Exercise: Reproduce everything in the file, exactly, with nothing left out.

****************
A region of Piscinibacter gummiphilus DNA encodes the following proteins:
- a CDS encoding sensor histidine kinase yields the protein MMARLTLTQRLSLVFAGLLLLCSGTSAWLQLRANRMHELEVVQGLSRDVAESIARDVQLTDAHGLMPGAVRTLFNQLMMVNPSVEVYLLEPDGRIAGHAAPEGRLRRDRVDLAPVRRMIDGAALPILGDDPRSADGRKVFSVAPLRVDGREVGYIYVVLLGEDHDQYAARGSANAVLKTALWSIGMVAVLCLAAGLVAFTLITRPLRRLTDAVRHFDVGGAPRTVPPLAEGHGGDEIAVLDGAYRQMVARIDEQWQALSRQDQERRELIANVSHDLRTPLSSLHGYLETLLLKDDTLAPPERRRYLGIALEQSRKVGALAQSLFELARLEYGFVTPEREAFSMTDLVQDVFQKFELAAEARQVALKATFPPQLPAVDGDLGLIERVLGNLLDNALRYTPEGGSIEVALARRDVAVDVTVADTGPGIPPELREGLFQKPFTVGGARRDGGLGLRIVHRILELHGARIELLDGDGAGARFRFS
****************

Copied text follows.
A region of Piscinibacter gummiphilus DNA encodes the following proteins:
- a CDS encoding sensor histidine kinase yields the protein MMARLTLTQRLSLVFAGLLLLCSGTSAWLQLRANRMHELEVVQGLSRDVAESIARDVQLTDAHGLMPGAVRTLFNQLMMVNPSVEVYLLEPDGRIAGHAAPEGRLRRDRVDLAPVRRMIDGAALPILGDDPRSADGRKVFSVAPLRVDGREVGYIYVVLLGEDHDQYAARGSANAVLKTALWSIGMVAVLCLAAGLVAFTLITRPLRRLTDAVRHFDVGGAPRTVPPLAEGHGGDEIAVLDGAYRQMVARIDEQWQALSRQDQERRELIANVSHDLRTPLSSLHGYLETLLLKDDTLAPPERRRYLGIALEQSRKVGALAQSLFELARLEYGFVTPEREAFSMTDLVQDVFQKFELAAEARQVALKATFPPQLPAVDGDLGLIERVLGNLLDNALRYTPEGGSIEVALARRDVAVDVTVADTGPGIPPELREGLFQKPFTVGGARRDGGLGLRIVHRILELHGARIELLDGDGAGARFRFS